The Clippers could only sign him for the league minimum (all they had left) but Smith was good with it since the Pistons still will pay him $5.4 million as part of their waiving and stretch of his contract. (What the Clippers will pay him will be offset from the money Detroit owes him.)
At that price, Smith is a steal.
Smith has his flaws, starting with his love of the three ball — he’s a career 28 percent shooter from three who last season knocked down a barely passable 33 percent with Houston. But coming off the bench, Smith is a massive upgrade for the Clippers — he provides physicality and defense, plus he can still get points and rebounds and defend at a quality level. He brings some legit depth and versatility to the Clippers front line, plus he has stepped up in the playoffs.
Doc Rivers the GM has really helped out Doc Rivers the coach this summer. The formerly anemic Clipper bench will now have Jamal Crawford, Lance Stephenson, Udoh (probably) and Smith (plus guys like Austin Rivers that will get some run).
When you talk serious NBA title contenders next season, do not leave the Clippers off the list.
Report: Jordan Clarkson, D’Angelo Russell to work out with Steve Nash this summer
LAS VEGAS — I can envision Steve Nash becoming the point guard guru in the way Hakeem Olajuwon is with big men — eventually everyone who wants to be great at the position travels to the mountain top (or, Houston) to learn from the master.
Nash was as smart a point guard and as dedicated a person as there was at conditioning and taking care of his body. Steve Nash wrung as much great basketball out of what nature gave him as anyone in the league. It makes sense that other point guards might want to work with and learn from him.
Starting with young Lakers’ stars Jordan Clarkson and D’Angelo Russell, reports Bill Oram of the Orange County Register.
Jordan Clarkson told me he is planning on future workouts with Steve Nash. He believes D'Angelo Russell will be included as well.
Russell has struggled some with both the speed of the game and trying to force the issue at Summer League. He understandably feels the pressure on him and admitted he has been attempting to do too much.
“I’m just trying to force the issue to get big guys involved, and for myself forcing the issue on the offensive end trying to just get something out of nothing when it’s not there,” Russell said. “Realizing it’s Summer League and being patient is my problem right now… Summer League is great for the adjustment process. I’m young, I feel like I’m going to get better every game, every practice, once I get under the system and get the hang of it a little more.”
Russell had the same issue at Ohio State — it took him a few weeks in the Big 10 to adjust to the game style and pace, but when he did he put up the kind of numbers that made him the No. 2 pick. Lakers fans are counting on that kind of adjustment again.
Nash could help with that process. A lot of guys should want to come workout with Nash.
Kings void Luc Richard Mbah Moute contract after he fails physical
This was going to be just a one-year, veteran minimum deal. The Kings are deep at the three — Rudy Gay, Caron Butler and Omri Casspi — but Mbah a Moute likely would have played more at the four backing up Willie Cauley-Stein. Now the Kings need more depth behind the rookie, but with Casspi going into the room exception the Kings do not have much money to use, just minimum deals.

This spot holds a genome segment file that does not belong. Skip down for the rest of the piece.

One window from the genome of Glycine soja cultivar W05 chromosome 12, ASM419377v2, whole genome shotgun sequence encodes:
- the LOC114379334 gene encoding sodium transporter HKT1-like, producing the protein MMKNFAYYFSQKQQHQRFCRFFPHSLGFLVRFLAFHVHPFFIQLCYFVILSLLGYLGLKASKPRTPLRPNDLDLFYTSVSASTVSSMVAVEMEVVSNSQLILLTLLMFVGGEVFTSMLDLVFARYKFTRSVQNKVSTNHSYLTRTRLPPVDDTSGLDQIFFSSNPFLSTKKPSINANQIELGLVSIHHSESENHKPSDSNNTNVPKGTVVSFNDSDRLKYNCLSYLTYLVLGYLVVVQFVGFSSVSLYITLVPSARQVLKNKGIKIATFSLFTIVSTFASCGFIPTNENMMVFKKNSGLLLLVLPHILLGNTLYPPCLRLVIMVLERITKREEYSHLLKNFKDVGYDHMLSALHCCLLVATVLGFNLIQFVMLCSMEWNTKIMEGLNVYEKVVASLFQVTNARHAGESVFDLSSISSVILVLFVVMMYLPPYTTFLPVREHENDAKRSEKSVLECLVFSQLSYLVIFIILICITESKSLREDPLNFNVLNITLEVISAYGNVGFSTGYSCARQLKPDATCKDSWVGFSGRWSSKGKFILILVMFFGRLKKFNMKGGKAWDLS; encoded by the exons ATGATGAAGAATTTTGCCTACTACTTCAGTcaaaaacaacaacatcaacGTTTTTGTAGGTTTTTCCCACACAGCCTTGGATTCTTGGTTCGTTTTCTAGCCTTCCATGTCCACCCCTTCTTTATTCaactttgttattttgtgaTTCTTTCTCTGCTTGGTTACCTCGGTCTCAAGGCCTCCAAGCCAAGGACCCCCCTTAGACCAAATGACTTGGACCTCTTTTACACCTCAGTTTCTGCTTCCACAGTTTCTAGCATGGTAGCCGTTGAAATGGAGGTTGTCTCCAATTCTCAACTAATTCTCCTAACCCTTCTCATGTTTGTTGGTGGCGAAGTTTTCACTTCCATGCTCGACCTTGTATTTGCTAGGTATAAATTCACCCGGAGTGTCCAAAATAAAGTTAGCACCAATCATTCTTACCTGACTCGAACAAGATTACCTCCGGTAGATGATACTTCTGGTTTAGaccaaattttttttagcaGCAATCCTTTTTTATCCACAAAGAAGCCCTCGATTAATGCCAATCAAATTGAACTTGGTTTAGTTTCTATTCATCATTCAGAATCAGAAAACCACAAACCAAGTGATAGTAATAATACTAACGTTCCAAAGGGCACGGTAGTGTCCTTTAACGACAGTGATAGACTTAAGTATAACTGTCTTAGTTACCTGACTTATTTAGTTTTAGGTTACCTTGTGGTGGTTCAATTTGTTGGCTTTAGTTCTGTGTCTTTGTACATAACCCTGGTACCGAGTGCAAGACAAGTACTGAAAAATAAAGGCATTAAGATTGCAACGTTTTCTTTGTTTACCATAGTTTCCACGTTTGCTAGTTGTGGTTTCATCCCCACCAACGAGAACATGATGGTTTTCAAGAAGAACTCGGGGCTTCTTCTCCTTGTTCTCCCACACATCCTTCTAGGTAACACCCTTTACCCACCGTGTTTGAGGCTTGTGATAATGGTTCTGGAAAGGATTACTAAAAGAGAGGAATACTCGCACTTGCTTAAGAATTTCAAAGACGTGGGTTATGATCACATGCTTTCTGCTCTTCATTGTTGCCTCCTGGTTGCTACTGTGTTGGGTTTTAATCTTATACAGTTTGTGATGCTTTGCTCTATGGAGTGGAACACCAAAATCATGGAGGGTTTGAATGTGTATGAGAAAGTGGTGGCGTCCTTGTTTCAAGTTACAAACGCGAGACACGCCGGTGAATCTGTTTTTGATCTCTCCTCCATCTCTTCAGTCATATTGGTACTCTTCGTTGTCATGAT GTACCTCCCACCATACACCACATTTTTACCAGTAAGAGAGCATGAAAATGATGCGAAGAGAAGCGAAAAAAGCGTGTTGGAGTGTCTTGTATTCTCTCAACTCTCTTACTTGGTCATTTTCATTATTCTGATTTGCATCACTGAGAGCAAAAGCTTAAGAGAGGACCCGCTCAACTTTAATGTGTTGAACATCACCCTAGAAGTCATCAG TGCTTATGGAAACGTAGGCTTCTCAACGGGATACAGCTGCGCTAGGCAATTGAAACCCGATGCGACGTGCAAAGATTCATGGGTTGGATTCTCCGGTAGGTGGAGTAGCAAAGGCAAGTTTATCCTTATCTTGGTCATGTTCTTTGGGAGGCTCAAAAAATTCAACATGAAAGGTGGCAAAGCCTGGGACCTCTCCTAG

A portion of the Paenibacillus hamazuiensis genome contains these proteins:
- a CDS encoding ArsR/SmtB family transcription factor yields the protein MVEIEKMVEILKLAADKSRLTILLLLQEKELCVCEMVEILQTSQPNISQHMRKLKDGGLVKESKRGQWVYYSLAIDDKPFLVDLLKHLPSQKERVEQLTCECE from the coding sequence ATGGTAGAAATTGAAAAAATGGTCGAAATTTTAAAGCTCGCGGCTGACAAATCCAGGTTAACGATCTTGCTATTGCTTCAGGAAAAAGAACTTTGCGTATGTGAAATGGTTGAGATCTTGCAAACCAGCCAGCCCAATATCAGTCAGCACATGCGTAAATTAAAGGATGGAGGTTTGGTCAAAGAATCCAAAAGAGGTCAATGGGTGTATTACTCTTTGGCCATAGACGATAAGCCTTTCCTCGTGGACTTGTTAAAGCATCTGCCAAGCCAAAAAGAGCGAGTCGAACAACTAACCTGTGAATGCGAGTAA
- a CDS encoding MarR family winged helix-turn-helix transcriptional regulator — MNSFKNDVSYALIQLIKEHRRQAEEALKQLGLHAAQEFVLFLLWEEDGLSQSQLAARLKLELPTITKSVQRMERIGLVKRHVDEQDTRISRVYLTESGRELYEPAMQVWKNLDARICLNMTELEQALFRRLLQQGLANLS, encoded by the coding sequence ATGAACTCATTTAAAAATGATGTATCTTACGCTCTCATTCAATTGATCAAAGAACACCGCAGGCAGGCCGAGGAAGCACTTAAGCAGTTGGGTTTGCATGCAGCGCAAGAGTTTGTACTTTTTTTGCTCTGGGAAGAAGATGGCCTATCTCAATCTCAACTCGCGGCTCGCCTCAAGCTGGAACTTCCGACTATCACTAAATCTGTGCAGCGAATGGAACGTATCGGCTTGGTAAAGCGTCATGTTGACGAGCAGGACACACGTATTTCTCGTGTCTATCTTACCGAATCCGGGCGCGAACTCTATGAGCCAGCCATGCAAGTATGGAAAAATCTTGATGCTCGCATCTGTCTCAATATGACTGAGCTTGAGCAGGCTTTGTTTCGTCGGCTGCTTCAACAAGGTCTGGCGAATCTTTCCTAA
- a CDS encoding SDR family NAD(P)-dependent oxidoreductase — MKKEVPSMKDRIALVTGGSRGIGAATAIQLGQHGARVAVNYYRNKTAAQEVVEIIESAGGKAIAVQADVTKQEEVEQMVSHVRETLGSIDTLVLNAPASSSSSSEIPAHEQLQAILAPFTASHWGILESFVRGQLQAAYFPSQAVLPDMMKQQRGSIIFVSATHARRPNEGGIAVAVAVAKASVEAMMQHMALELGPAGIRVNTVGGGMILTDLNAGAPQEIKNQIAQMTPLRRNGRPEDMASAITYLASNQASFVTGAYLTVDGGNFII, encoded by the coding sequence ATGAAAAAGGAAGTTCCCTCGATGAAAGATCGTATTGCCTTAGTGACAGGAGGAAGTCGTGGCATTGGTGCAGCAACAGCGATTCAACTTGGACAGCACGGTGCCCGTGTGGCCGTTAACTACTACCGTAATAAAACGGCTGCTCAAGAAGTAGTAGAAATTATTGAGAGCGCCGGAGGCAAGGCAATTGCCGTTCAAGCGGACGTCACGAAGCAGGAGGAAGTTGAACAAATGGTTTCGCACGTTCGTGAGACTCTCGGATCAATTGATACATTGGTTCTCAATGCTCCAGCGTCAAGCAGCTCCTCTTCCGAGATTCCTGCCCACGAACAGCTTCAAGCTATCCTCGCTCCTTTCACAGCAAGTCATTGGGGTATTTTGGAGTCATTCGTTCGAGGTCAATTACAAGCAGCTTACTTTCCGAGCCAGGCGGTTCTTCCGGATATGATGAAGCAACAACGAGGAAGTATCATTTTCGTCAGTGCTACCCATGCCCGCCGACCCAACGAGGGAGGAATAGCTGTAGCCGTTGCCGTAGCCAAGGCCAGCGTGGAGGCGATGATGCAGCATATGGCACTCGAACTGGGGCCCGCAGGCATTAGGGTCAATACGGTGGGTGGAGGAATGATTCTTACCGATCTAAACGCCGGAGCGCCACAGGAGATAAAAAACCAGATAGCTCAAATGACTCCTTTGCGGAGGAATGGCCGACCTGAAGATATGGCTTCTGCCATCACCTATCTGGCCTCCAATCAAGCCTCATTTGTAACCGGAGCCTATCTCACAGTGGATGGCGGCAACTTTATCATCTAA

It’s not known right now why Mbah a Moute failed the physical, and if it is something that will prevent another team from signing him.
Mbah a Moute may have averaged 9.9 points a game last season in Philly, his career best numbers, although that was more due to the rest of the roster and it’s lack of other, better offensive options. He’s a career 6.8 points per game guy.
Jordan Hill on playing with Lakers: “All you hear is Kobe’s mouth”
Jordan Hill spent the last three seasons with the Lakers, but now has signed with the Indiana Pacers (while Pacers center Roy Hibbert went to the Lakers). At his introductory press conference, Hill was asked about playing with Kobe Bryant in LA and this was part of his response:
“When he’s on the floor it’s like (exhales), all you hear is Kobe’s mouth. He’s on the floor all you hear is Kobe’s mouth, like during practice and games, it get loud. It get loud. A lot of people can’t handle that I guess.”
Hill didn’t sound like he meant this as an insult, so much as a commentary on the reality of being on the court for the Lakers. It didn’t seem to bother him.
Kobe is Kobe and he’s not changing. It’s worked for him to the tune of five rings, but it’s also not the only way to motivate and push teammates (see: Duncan, Tim). Not everybody wants to play with Kobe. The young Lakers looking to be the future of the team are going to have to deal with it, no matter what they think. Kobe is now their reality. And certainly there is a lot that can be learned from Kobe, both on the court and in terms of commitment and work ethic.
The Lakers are fully committed to the Kobe brand (it’s made them a lot of money over the years, plus helped them win banners) and this next season is likely going to be a celebration of all things Kobe in Los Angeles.
Blazers guard Allen Crabbe injures ankle, carried out of Summer League game on stretcher
Allen Crabbe, who has played 66 games over the last two seasons in Portland and was playing well in Summer League, suffered an ankle sprain on Thursday while going up for a rebound. He yelled in pain as he went down, but X-Rays turned out show no damage. An MRI is scheduled, but hopefully it is just a sprain.